“This remarkable silver coin is made of the purest .999 silver with a frosted finish, has a limited mintage of 15,000 pieces, a denomination of $1 dollar and an impressive coin diameter of 40.00 mm, allowing every detail of the coin to look stunning,” said the spokesman.

The obverse side, designed by Stevan Stojanovic, depicts the PT-109 boat and a portrait of young Lieutenant John F. Kennedy completed with the inscriptions: ‘1917-2017’, ‘ONE DOLLAR’, and ‘JOHN F. KENNEDY’.

The reverse side features the effigy of Her Majesty Queen Elizabeth II, completed with the inscriptions: ‘2017’, ‘SOLOMON ISLANDS’, ‘ELIZABETH II’.

Source: Pacifik
Caution. The low-hanging fruits are still there maybe for a reason.

Offline Bimat

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New Coin from Solomon Islands Commemorates JF Kennedy
« Reply #1 on: January 10, 2017, 10:21:29 AM »
Here's the coin. What a beauty! >:D

You can buy it for $41.69 'only' here.

Aditya
Caution. The low-hanging fruits are still there maybe for a reason.

Offline chrisild

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Re: New Coin from Solomon Islands Commemorates JF Kennedy
« Reply #2 on: January 10, 2017, 11:21:55 AM »
Well, at least there seems to be an actual connection between JFK and the issuing country ...

Christian

Offline WillieBoyd2

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Re: New Coin from Solomon Islands Commemorates JF Kennedy
« Reply #3 on: January 10, 2017, 09:24:00 PM »
There is a numismatic component to the John Kennedy Solomon Islands PT Boat incident:

Clare Boothe Luce (1903-1987) was one of the glamorous women of the 1930's and 1940's. She was in the news a lot during that period and right up to her death.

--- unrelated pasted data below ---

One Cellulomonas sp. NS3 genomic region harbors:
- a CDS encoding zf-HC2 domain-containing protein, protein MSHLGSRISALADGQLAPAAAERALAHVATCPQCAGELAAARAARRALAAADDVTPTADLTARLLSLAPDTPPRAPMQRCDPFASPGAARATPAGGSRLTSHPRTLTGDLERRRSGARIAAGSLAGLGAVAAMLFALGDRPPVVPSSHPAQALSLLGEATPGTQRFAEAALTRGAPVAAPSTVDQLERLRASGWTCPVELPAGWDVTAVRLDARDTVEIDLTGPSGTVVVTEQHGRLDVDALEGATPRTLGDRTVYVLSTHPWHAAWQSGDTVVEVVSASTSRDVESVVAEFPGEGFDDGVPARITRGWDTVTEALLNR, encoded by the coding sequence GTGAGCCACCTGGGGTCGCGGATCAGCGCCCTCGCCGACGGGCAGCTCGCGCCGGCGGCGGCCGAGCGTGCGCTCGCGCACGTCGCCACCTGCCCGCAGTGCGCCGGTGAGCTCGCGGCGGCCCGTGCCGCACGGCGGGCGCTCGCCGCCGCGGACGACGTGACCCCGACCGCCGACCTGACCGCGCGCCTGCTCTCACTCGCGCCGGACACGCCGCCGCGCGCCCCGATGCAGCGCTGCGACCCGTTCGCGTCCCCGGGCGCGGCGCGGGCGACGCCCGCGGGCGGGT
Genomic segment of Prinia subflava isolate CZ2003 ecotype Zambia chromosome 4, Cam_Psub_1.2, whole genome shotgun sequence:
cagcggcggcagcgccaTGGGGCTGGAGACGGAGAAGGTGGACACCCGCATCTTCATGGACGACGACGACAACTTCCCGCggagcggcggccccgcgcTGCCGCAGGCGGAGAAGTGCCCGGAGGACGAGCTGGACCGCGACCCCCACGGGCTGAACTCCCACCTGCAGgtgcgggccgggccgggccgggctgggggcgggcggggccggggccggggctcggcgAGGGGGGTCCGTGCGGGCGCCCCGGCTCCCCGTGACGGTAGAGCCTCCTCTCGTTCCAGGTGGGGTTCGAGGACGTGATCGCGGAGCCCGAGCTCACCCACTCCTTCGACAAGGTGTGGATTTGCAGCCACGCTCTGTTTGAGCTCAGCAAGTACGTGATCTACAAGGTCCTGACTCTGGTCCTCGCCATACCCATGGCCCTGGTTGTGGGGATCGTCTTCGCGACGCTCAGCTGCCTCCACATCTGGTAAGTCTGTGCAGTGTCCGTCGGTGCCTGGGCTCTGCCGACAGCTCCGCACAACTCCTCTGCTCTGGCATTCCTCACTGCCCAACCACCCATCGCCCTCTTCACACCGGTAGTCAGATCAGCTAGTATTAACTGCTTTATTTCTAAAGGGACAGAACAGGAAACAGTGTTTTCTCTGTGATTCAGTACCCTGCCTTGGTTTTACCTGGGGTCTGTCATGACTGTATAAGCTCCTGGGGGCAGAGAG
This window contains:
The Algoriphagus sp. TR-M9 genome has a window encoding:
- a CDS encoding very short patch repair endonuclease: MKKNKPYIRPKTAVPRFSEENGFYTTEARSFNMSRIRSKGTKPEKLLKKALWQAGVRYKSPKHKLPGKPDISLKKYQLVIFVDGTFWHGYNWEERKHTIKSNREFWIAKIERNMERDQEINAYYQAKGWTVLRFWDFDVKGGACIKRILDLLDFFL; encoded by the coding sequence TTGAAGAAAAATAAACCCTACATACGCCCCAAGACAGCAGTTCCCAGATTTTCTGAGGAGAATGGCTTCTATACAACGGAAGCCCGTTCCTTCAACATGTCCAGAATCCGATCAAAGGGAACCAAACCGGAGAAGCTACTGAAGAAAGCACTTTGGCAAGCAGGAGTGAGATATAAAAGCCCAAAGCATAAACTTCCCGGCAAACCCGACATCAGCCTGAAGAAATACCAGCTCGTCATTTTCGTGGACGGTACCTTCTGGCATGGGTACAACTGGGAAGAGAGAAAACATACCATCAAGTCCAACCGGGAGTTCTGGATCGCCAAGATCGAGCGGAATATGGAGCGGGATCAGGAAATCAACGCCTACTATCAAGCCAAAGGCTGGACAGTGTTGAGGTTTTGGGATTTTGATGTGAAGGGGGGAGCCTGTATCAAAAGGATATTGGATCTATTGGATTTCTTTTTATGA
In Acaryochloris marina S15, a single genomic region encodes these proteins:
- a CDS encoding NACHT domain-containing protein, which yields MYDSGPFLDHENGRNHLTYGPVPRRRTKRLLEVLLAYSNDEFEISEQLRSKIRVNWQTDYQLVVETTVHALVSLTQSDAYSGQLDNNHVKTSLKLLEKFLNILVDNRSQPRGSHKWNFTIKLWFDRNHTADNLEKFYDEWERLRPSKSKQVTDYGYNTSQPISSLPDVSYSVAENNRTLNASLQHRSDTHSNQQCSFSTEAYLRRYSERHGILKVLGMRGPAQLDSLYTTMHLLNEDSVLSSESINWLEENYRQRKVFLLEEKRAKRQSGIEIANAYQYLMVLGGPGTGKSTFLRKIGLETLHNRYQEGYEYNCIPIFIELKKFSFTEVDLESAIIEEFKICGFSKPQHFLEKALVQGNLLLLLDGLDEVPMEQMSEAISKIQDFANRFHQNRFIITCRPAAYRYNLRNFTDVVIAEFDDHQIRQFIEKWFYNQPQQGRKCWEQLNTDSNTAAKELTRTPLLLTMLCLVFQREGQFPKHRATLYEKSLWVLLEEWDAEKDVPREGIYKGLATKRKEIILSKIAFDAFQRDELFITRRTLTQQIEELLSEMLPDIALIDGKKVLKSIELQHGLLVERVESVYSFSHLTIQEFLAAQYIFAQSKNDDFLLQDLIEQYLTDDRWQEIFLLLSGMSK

In September 1942 Clare gave a "gold coin" to US Navy Lt. John F. Kennedy just before he shipped out to the Pacific war zone. The coin was meant to be a "good luck" coin and had belonged to Clare's mother.

John Kennedy, a polite lad, wrote Clare a thank you note and added that he would wear the coin with his military identification "dog tags". In his letter he called the coin a "St. Claire medal" and stated the he would wear it rather than the standard Roman Catholic St. Christopher medal.

Kennedy's four-page letter is on many websites, including one for the US Library of Congress.

After his August 1943 PT-109 boat accident, he sent another letter to Clare with a "Japanese bullet" and told her, "With it goes my sincere thanks for your good-luck piece, which did service above and beyond its routine duties during a rather busy period".

Kennedy gave the coin to Eroni Kumana, a Solomon Islands native who helped rescue him and his crew. Supposedly Eroni still had the coin in 1963.

Eroni Kumana, still living in the Solomon Islands, died on August 2, 2014 at age 93.

There is no description of the coin in the Kennedy thank-you letters or any of the several Luce and Kennedy biographies.

There is a public domain US Navy photograph of John Kennedy in his PT boat which is on several internet websites, including the one for the John F. Kennedy Presidential Library in Boston.


Lt. John F. Kennedy on PT-109 in 1943

In this picture Kennedy appears to be wearing something round on a chain around his neck. If this is the coin it appears from the size to be a Double Eagle ($20) mounted in a bezel ring.

The coin had belonged to Clare's mother Anna Clara Snyder who died in 1938. Double Eagles were made from 1849 to 1933 so the mother could have owned one of any date.

:)